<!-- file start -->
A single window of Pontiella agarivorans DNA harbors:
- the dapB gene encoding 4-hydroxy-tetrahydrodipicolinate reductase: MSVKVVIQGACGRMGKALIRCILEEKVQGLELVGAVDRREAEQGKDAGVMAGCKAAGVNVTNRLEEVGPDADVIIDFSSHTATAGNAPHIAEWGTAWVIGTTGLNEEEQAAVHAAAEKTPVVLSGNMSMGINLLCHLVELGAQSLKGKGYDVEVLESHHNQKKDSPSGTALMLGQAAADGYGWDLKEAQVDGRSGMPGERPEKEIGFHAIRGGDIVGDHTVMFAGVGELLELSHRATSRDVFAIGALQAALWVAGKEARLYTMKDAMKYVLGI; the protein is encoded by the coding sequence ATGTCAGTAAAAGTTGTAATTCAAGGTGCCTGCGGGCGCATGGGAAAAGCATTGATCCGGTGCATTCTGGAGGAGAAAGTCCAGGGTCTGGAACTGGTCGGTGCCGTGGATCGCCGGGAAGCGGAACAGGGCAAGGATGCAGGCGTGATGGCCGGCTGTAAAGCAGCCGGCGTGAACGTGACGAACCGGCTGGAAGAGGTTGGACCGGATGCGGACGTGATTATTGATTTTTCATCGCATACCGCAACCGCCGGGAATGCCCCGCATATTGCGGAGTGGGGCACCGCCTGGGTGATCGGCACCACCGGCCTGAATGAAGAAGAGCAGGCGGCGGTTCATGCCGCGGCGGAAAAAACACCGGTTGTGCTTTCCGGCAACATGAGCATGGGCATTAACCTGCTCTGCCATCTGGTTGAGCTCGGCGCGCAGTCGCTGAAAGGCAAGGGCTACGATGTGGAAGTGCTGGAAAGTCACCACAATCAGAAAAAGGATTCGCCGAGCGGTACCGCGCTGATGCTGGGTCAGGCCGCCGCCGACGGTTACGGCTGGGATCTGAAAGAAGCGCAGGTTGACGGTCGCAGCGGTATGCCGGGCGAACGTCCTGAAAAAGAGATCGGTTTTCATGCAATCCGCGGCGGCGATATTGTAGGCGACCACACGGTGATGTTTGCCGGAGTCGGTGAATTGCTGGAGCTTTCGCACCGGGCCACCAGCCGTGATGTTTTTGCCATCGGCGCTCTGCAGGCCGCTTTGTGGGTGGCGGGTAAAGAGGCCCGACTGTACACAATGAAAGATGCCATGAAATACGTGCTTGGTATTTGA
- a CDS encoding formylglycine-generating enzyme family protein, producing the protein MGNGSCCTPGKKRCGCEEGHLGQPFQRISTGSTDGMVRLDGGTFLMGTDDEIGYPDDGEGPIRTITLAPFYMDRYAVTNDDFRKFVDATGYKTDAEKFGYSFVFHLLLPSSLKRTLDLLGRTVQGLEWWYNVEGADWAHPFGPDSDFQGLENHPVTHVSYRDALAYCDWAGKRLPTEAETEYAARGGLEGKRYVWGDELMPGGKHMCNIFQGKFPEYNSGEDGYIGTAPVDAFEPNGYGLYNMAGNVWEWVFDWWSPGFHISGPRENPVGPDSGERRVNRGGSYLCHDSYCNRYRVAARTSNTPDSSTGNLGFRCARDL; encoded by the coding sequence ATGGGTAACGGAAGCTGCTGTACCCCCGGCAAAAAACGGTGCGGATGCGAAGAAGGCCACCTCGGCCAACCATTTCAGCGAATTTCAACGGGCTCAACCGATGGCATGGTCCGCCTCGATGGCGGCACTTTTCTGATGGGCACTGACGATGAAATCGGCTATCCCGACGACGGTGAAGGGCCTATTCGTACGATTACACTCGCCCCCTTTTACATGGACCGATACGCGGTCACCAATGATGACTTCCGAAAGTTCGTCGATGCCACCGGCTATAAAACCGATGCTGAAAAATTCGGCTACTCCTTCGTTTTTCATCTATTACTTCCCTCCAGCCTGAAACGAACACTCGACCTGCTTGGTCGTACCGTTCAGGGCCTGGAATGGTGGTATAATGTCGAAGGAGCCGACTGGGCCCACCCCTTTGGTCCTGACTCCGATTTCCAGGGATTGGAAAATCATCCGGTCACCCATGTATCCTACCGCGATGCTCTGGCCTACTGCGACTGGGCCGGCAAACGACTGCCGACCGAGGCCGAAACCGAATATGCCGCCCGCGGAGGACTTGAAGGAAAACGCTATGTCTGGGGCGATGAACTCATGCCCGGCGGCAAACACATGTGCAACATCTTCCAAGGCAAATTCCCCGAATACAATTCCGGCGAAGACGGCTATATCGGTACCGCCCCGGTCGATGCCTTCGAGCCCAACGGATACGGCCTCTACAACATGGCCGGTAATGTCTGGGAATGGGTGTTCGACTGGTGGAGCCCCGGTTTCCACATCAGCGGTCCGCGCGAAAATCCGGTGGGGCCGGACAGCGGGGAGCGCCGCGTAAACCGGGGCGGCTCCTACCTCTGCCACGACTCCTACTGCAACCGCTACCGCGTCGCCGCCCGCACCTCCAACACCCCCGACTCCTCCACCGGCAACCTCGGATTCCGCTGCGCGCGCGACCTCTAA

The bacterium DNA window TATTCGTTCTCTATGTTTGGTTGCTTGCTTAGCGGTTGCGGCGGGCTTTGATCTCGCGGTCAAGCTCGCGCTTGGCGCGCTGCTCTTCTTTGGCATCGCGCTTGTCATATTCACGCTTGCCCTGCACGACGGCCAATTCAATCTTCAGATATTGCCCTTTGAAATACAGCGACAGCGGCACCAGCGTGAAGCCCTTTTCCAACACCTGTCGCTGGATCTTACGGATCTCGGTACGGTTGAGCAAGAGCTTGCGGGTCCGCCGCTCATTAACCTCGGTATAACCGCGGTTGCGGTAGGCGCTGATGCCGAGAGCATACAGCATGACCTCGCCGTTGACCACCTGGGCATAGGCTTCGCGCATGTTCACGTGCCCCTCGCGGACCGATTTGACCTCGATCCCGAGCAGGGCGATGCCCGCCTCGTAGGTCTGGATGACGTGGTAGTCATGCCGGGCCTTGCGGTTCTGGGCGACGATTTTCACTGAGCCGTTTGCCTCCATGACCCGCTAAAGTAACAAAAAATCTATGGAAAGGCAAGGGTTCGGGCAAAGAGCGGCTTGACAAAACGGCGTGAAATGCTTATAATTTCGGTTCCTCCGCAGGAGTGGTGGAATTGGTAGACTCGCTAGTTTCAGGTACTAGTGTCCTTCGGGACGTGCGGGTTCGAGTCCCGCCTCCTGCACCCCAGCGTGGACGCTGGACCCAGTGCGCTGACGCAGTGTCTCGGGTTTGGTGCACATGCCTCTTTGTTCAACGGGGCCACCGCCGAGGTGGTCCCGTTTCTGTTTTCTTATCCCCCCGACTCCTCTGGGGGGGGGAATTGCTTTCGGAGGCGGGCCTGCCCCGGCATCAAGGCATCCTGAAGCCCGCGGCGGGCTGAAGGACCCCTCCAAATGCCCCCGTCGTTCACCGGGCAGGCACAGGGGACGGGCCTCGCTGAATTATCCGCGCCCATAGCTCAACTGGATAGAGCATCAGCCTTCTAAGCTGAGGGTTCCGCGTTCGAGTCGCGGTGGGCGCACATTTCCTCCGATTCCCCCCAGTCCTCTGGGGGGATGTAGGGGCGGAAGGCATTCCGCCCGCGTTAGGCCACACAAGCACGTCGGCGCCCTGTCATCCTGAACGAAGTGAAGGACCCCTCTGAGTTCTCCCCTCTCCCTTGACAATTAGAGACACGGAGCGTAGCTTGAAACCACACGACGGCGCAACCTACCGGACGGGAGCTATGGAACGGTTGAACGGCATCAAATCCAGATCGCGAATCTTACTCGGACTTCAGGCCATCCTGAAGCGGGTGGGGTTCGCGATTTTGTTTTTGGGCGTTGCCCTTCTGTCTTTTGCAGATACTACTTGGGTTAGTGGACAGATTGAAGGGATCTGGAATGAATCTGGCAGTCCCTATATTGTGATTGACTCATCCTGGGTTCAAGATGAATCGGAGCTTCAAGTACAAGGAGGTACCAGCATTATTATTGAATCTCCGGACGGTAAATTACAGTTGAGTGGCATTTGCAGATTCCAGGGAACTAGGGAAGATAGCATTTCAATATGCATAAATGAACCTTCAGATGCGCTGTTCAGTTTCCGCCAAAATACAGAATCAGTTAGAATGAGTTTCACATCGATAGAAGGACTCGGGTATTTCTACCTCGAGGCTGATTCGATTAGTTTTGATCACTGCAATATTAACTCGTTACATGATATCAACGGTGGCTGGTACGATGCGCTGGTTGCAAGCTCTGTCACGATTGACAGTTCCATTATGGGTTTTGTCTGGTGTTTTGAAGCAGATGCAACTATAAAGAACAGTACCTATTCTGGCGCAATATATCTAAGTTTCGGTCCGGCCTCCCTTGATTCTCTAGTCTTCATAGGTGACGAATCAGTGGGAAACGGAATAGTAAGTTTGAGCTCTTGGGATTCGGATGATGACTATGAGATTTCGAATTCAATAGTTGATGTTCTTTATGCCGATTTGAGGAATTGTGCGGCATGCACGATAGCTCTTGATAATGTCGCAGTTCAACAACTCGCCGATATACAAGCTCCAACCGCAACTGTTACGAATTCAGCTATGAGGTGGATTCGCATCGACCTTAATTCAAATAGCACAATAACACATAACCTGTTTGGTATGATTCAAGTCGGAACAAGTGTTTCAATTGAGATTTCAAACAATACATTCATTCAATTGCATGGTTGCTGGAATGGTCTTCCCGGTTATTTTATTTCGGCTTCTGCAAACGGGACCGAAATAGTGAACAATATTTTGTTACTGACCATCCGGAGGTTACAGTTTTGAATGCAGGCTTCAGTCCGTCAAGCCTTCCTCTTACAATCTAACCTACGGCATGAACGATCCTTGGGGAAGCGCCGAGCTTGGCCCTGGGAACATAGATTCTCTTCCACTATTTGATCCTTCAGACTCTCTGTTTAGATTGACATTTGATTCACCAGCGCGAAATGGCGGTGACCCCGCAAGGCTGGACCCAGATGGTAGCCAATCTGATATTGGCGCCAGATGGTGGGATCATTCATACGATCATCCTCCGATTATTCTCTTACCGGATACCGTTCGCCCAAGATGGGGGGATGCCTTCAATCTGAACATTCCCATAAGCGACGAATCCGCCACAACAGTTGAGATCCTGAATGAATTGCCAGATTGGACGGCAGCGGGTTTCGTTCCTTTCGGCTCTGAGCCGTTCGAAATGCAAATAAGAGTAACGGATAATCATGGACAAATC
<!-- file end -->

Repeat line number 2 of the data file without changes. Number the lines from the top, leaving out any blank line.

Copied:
- the dapB gene encoding 4-hydroxy-tetrahydrodipicolinate reductase: MSVKVVIQGACGRMGKALIRCILEEKVQGLELVGAVDRREAEQGKDAGVMAGCKAAGVNVTNRLEEVGPDADVIIDFSSHTATAGNAPHIAEWGTAWVIGTTGLNEEEQAAVHAAAEKTPVVLSGNMSMGINLLCHLVELGAQSLKGKGYDVEVLESHHNQKKDSPSGTALMLGQAAADGYGWDLKEAQVDGRSGMPGERPEKEIGFHAIRGGDIVGDHTVMFAGVGELLELSHRATSRDVFAIGALQAALWVAGKEARLYTMKDAMKYVLGI; the protein is encoded by the coding sequence ATGTCAGTAAAAGTTGTAATTCAAGGTGCCTGCGGGCGCATGGGAAAAGCATTGATCCGGTGCATTCTGGAGGAGAAAGTCCAGGGTCTGGAACTGGTCGGTGCCGTGGATCGCCGGGAAGCGGAACAGGGCAAGGATGCAGGCGTGATGGCCGGCTGTAAAGCAGCCGGCGTGAACGTGACGAACCGGCTGGAAGAGGTTGGACCGGATGCGGACGTGATTATTGATTTTTCATCGCATACCGCAACCGCCGGGAATGCCCCGCATATTGCGGAGTGGGGCACCGCCTGGGTGATCGGCACCACCGGCCTGAATGAAGAAGAGCAGGCGGCGGTTCATGCCGCGGCGGAAAAAACACCGGTTGTGCTTTCCGGCAACATGAGCATGGGCATTAACCTGCTCTGCCATCTGGTTGAGCTCGGCGCGCAGTCGCTGAAAGGCAAGGGCTACGATGTGGAAGTGCTGGAAAGTCACCACAATCAGAAAAAGGATTCGCCGAGCGGTACCGCGCTGATGCTGGGTCAGGCCGCCGCCGACGGTTACGGCTGGGATCTGAAAGAAGCGCAGGTTGACGGTCGCAGCGGTATGCCGGGCGAACGTCCTGAAAAAGAGATCGGTTTTCATGCAATCCGCGGCGGCGATATTGTAGGCGACCACACGGTGATGTTTGCCGGAGTCGGTGAATTGCTGGAGCTTTCGCACCGGGCCACCAGCCGTGATGTTTTTGCCATCGGCGCTCTGCAGGCCGCTTTGTGGGTGGCGGGTAAAGAGGCCCGACTGTACACAATGAAAGATGCCATGAAATACGTGCTTGGTATTTGA